Mom’s Chuck Roast Beef
1 Boneless Chuck Roast – 2-3 lbs
Salt to taste
Pepper to taste
Fine Garlic Powder to taste
1 White Onion
1/4 Cup Beef Broth
1/4 Cup Red Wine

Generously season roast with salt, pepper and fine garlic powder. Rub roast well on all sides, let rest at room temperature for 15-20 minutes to absorb the flavors of the rub.

Preheat oven to 425-degrees. Place a V-shaped roasting rack into a large glass casserole dish. Place roast into rack, fat side up.

Cut onion into large wedges and arrange in dish under the roast. Pour wine and beef broth into bottom of the dish.

Roast meat for 15 minutes uncovered. Reduce heat to 350 degrees. Continue to cook uncovered about 30-45 minutes longer. Roast should be medium-rare around edges, rare in center.

Remove from oven. Place a large metal bowl over roast and let rest 10-15 minutes.

Transfer roast to cutting board or large platter. Slice thin and serve.

Italian Roast Beef Tenderloin with Mushroom Sauce

I don’t know how some people do it – come up with delicious, beautifully photographed recipes day in and day out, week in and week out. My hat is off to each of you. In the fourteen months since giving birth to Rosemarie’s Kitchen, I’ve managed to write 305 postings (once published, this will be posting 306) – and that includes re-blogging, updates, rants and opinions, not just fresh new recipes. My head is always spinning with ideas, but I can’t seem to find the time to create, execute and document all those thoughts.

I cringe every time I say “life got in the way” – we all have lives to lead, with complications, blind intersections and, well – life with its beautiful, crazy interruptions. Right? Here it is, spring (at least in my part of the world) and already I’m looking back at all the “winter” dishes I never got around to preparing. Spicy chilies, big bowls of piping hot soups, stews that simmer all day. It’s time to think spring – one of my favorite times of the year, and yet I keep looking back, darn it!

Image result for image wall heaterImage result for image swamp coolerAs a kid, we seemed to have Roast Beef Dinners on a fairly regular bases during the winter. Part of that (I think) was because a big roast went a long way – there were always leftovers to help stretch of food budget. Warming the leftovers involved some creativity. You must remember, this was way back in the stone ages – you know, before the invention of micro ways. One of the most common ways to serve roast for a second seating was to slice it thin, put the meat into a large casserole dish, smother it with gravy (so the meat didn’t dry out too much) pop it into a hot oven to warm through and then serve it again with potatoes and peas. While I remember having Roast Beef at other times of the year, it was usually served most often in the winter. Again, this is just a theory, but I think having the oven warm the house was more energy-efficient than struggling to cool down the house in the summer. (Again, stone age – central heat and air wasn’t the “norm” – wall heaters and swamp coolers were the most common form of heat/ac in my neck of the woods).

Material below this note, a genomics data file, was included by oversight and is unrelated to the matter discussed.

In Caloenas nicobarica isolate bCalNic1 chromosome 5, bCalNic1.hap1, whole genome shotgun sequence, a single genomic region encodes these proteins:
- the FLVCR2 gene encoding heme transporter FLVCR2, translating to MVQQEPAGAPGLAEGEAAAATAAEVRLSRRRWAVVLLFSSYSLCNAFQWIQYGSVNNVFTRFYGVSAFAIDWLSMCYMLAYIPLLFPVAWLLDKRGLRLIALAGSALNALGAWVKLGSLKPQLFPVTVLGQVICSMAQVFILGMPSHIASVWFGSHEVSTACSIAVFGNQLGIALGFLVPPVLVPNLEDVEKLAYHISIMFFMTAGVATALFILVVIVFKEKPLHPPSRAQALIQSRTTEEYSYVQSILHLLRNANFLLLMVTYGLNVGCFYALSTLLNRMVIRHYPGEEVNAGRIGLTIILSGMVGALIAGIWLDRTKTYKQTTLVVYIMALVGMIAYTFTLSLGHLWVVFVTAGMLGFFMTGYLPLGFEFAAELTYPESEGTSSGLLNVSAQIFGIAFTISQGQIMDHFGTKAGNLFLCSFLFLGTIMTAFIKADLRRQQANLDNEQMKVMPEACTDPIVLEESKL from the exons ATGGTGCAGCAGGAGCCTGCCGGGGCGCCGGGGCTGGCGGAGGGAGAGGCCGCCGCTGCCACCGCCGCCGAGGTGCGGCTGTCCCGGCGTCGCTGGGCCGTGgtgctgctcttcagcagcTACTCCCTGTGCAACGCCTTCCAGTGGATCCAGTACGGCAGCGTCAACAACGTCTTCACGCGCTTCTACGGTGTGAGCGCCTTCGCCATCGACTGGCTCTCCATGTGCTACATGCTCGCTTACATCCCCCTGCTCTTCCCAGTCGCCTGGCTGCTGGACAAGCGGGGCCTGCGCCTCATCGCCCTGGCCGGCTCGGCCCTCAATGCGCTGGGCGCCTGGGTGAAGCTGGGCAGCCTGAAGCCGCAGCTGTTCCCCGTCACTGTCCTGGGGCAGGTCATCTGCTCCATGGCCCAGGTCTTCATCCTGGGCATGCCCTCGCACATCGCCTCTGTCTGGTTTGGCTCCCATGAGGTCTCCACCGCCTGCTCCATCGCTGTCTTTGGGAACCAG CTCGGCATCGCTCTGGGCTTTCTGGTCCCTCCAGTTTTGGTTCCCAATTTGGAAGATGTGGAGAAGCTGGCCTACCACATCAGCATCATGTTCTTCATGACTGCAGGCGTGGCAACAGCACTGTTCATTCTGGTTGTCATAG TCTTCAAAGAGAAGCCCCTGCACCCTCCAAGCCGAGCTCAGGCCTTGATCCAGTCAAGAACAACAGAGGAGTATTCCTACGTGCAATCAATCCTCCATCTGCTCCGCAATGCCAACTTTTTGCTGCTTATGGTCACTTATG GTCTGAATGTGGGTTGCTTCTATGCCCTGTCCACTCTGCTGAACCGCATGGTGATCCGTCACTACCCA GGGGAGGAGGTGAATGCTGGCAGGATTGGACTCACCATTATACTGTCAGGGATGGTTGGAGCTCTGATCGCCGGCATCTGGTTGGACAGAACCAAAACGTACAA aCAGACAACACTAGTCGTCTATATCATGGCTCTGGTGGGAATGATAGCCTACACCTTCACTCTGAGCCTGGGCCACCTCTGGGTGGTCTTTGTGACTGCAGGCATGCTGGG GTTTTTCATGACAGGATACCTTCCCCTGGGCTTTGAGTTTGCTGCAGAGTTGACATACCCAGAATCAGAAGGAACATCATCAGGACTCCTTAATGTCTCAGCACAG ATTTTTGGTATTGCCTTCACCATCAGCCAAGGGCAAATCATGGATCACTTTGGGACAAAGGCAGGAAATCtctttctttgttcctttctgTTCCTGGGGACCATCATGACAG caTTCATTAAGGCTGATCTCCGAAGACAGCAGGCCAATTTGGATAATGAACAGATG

As a farewell to winter, I’d like to share one of my favorite Roast Beef recipes. It’s not my mother’s style (I’m not sure Mom did much to the roast beef beyond a little salt and pepper). This Roast Beef recipe is kissed with Italian herbs and served with a wonderful mushroom sauce.

Italian Roast Beef Tenderloin 
1 Teaspoon Dried or 1 Tables spoon Fresh Oregano, leaves only
1 Teaspoon Dried or 1 Tablespoon Fresh Basil, leaves only finely chopped
1 Teaspoon Dried Thyme
1 Teaspoon Garlic Powder
1 Teaspoon Salt
1 Teaspoon Fresh Ground Black Pepper
1 Tenderloin Roast Beef – 4 to 5 lbs, trimmed of excess fat

In a small bowl, prepare a dry rub mixing oregano, basil, thyme, garlic powder, salt and ground pepper. Rub roast well with herbs, let rest at room temperature for 15-20 minutes to absorb the flavors of the rub.

Preheat oven to 425-degrees. Heat olive oil in a heavy skillet. Sear meat on all sides until nicely browned and a crust appears.

Place meat on a roasting rack in a shallow pan. Cook uncovered for 40 minutes, turning once mid-way through roasting. (Roast should be medium-rare).

Remove from oven, tent and let rest for 10-15 minutes.

Serving option One: Remove from heat; blend in Dijon mustard and tomato paste. Slice roast and pour sauce over meat or serve on the side.

Serving option Two: Pour a little sauce in a large, rimmed serving platter. Place roast on top of sauce, garnish with chopped herbs and a few sprigs on the side. Then carve roast at the table, passing the sauce table-side in a nice large boat.

Mushroom Sauce
2 Tablespoons Olive Oil
2 Tablespoons Butter
6-8 Pearl Onions, sliced
2 Cloves Garlic, chopped
1 Cup Baby Portobello Mushrooms, Chopped
1 Cup Porcini Mushrooms, Chopped (or 2 cups Portobello Mushrooms)
1 Tablespoon Arrow Root
¼ Cup Cold Water
1 Can Beef Broth
1 Teaspoon Dijon Mustard
1 Teaspoon Tomato Paste

Melt butter with olive oil in a skillet, sauté onions, garlic and mushrooms until mushrooms are tender, about 8-10 minutes.